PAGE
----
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Home :: Archive :: 1995 :: June ::
Re: Discovering Ham; Miss-Begetting; RSC Peer Gynt
Shakespeare Electronic Conference, Vol. 6, No. 0464.  Friday, 9 June 1995.
 
(1)     From:   Edna Boris <
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        Date:   Thursday, 08 Jun 95 11:41:10 EDT
        Subj:   Discovering Hamlet
 
(2)     From:   Gayle Gaskill <
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        Date:   Thursday, 8 Jun 1995 11:53:51 -0500 (CDT)
        Subj:   Miss-Begetting
 
(3)     From:   Joanne Walen <
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        Date:   Thursday, 8 Jun 1995 22:14:52 -0400
        Subj:   Re: SHK 6.0454 Re: Peer Gynt, etc.
 
 
(1)----------------------------------------------------------------------------
From:           Edna Boris <
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Date:           Thursday, 08 Jun 95 11:41:10 EDT
Subject:        Discovering Hamlet
 
If the video called "Discovering Hamlet" has been discussed in this forum, I
missed seeing the discussion, but the tape is so well done that I'd like to
make sure that people know about it.  It's 53 minutes long, so manageable to
show during one class period and shows Derek Jacobi in his first directing
experience with Kenneth Branagh as Hamlet in a Birmingham production.  Though
no one will agree with all the decisions and choices that they make, the
director and actors' reasoning for key choices is explained and we get to see
the process by which a performance is readied from earliest rehersals to
opening night.  It is effective in its own right and as a spark for all kinds
of classroom discussion.  The box lists it as distributed by PBS Video with a
1991 copyright, Unicorn Projects in Washington, D.C.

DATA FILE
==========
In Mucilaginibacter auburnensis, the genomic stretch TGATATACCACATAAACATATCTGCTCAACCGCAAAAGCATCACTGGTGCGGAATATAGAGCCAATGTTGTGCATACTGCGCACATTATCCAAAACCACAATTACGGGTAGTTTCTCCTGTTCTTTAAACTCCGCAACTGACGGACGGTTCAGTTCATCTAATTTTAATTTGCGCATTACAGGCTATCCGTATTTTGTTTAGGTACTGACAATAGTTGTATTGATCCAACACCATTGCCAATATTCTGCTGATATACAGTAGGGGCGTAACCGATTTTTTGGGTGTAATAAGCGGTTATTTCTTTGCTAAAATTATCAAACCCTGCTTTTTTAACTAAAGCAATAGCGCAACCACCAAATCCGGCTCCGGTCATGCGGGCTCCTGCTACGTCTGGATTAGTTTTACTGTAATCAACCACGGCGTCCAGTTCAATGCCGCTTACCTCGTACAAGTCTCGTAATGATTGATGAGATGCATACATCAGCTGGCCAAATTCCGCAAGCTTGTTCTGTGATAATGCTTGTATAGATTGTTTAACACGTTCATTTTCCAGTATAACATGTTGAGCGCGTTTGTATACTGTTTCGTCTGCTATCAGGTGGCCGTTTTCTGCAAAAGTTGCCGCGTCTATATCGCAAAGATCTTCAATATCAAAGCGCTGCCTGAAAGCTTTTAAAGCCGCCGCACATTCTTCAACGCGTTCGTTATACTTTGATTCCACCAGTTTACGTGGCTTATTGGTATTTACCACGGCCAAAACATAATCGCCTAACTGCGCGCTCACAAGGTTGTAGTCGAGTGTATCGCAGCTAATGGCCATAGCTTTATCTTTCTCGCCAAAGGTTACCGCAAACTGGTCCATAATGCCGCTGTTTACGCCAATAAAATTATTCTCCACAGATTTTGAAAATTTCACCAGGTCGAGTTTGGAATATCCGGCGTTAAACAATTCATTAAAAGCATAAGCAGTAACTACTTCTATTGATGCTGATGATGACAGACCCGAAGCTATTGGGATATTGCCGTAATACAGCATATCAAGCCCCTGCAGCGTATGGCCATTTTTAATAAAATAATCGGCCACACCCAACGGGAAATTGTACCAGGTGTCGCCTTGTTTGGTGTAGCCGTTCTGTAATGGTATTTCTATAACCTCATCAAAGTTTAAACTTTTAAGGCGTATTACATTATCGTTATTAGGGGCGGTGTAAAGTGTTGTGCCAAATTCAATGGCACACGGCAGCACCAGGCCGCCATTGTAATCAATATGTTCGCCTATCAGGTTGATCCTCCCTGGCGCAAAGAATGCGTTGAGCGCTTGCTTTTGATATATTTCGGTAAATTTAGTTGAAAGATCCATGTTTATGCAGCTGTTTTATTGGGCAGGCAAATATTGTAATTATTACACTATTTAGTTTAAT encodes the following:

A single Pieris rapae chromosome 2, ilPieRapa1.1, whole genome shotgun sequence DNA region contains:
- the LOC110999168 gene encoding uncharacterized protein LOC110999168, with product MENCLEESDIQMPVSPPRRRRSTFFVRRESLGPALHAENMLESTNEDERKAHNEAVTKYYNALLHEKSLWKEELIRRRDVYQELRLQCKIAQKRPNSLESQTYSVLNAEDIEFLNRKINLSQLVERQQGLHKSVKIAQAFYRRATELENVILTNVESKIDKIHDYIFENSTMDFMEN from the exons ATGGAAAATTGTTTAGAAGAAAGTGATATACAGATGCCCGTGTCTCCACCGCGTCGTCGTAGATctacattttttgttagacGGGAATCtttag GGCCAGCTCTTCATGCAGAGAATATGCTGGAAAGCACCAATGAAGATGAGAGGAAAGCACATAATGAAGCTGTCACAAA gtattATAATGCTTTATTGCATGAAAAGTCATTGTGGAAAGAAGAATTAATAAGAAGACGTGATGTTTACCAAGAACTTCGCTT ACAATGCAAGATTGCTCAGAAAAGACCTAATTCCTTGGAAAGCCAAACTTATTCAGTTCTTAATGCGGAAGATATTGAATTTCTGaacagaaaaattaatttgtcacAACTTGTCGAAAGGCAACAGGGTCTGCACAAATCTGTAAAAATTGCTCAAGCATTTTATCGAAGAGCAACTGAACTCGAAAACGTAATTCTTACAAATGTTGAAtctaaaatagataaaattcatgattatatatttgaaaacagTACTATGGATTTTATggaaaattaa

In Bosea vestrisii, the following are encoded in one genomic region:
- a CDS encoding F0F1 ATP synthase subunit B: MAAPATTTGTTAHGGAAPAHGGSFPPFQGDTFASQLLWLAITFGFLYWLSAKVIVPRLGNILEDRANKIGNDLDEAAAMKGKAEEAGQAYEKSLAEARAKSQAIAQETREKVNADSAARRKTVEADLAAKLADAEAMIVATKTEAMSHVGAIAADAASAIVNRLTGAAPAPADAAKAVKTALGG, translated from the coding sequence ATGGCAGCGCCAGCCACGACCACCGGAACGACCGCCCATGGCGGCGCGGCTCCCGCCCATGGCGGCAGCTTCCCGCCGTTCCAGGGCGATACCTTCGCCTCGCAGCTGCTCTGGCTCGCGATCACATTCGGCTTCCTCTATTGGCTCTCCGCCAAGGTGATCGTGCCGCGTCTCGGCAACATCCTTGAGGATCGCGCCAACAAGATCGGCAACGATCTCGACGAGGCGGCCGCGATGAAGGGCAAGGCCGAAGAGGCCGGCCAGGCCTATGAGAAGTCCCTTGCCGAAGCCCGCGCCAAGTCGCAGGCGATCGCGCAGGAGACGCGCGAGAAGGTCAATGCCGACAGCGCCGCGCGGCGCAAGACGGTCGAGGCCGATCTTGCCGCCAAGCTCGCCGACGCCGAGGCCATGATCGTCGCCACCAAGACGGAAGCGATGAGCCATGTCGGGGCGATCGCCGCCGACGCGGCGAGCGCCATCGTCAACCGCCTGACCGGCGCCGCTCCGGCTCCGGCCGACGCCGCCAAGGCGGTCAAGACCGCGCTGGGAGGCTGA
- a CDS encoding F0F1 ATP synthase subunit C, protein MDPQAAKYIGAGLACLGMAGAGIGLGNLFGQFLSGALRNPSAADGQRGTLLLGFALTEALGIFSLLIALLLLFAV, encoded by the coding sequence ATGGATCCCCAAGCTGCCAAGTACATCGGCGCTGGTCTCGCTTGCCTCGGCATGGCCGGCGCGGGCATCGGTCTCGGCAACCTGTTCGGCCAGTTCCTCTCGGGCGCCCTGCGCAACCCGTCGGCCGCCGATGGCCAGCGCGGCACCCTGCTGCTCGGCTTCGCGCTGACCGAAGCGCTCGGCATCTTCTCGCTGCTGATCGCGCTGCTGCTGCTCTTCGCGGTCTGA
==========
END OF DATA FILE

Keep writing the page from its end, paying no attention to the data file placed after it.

(2)----------------------------------------------------------------------------
From:           Gayle Gaskill <
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Date:           Thursday, 8 Jun 1995 11:53:51 -0500 (CDT)
Subject:        Miss-Begetting
 
The Miss-Begetting discussion, with its equation of sexual vigor to the
production of the y-chromosome, may provide a reading of Macbeth's demand or
request, "Bring forth Men-children onely" (1.7.72).
 
Let me ask someone who cited Edmund's defense of bastards to explain the
legality of legitimacy in Shakespeare' England. Edmund asserts he is "some
twelve or fourteen  moonshines / Lag of a brother" (1.2.5-6), and Gloucester
has confessed "there was good sport at his making, and the whoreson must be
acknowledged" (1.1.23-24).  Is Edmund the older or the younger brother of the
legitimate Edgar?  If he is younger, then twelve or fourteen moonshines--though
they would deprive him of inheriting his father's title--would not in
themselves make him a whoreson.  Are we to assume the sons had the same
mother--in other words, that subsequent marriage would not legitimize a child
already born to a couple?  That would give legal significance to the "twelve or
fourteen moonshines lag" but give "whoreson" a peculiarly misogynistic reading,
especially in this motherless play.  Or are we to guess that Gloucester, who
introduces his adult bastard son to his old acquaintance, Kent, has only
recently discovered that Edmund exists?  Who can explain this point of law?
 
(3)----------------------------------------------------------------------------
From:           Joanne Walen <
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Date:           Thursday, 8 Jun 1995 22:14:52 -0400
Subject: 6.0454 Re: Peer Gynt, etc.
Comment:        Re: SHK 6.0454 Re: Peer Gynt, etc.
 
According to my summer schedule for RSC, *Peer Gynt* previews at the Young Vic
in London from 30 August, closes on 14 October. And I quite agree with your
opinion that Alex Jenning's performance was amazing. The *Henry V* of Iain Glen
is also not to be missed; it previews at the Barbican from 31 August, closing
on 16 November. I base these opinions on the performances I saw last summer in
Stratford, but I suspect that they have strengthened rather than suffered by
the move to London.
 

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